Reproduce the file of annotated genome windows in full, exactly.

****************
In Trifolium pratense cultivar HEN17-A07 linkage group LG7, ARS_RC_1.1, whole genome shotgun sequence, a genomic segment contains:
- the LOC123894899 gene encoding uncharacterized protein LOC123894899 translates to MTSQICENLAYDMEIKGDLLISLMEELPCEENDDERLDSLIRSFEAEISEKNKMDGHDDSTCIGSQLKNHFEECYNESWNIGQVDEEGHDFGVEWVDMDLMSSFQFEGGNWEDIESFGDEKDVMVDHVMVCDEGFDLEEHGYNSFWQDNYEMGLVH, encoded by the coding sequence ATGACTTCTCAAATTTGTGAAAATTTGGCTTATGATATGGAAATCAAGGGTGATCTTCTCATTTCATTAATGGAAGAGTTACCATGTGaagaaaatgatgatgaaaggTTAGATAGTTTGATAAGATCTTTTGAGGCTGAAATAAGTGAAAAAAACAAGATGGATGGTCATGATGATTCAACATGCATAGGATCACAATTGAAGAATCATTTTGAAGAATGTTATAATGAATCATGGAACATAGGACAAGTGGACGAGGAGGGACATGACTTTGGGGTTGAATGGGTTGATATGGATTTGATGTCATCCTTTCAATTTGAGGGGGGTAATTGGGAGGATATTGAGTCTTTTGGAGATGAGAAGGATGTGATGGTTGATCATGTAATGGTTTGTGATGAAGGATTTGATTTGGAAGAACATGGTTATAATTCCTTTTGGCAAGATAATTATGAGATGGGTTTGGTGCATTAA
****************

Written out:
In Trifolium pratense cultivar HEN17-A07 linkage group LG7, ARS_RC_1.1, whole genome shotgun sequence, a genomic segment contains:
- the LOC123894899 gene encoding uncharacterized protein LOC123894899 translates to MTSQICENLAYDMEIKGDLLISLMEELPCEENDDERLDSLIRSFEAEISEKNKMDGHDDSTCIGSQLKNHFEECYNESWNIGQVDEEGHDFGVEWVDMDLMSSFQFEGGNWEDIESFGDEKDVMVDHVMVCDEGFDLEEHGYNSFWQDNYEMGLVH, encoded by the coding sequence ATGACTTCTCAAATTTGTGAAAATTTGGCTTATGATATGGAAATCAAGGGTGATCTTCTCATTTCATTAATGGAAGAGTTACCATGTGaagaaaatgatgatgaaaggTTAGATAGTTTGATAAGATCTTTTGAGGCTGAAATAAGTGAAAAAAACAAGATGGATGGTCATGATGATTCAACATGCATAGGATCACAATTGAAGAATCATTTTGAAGAATGTTATAATGAATCATGGAACATAGGACAAGTGGACGAGGAGGGACATGACTTTGGGGTTGAATGGGTTGATATGGATTTGATGTCATCCTTTCAATTTGAGGGGGGTAATTGGGAGGATATTGAGTCTTTTGGAGATGAGAAGGATGTGATGGTTGATCATGTAATGGTTTGTGATGAAGGATTTGATTTGGAAGAACATGGTTATAATTCCTTTTGGCAAGATAATTATGAGATGGGTTTGGTGCATTAA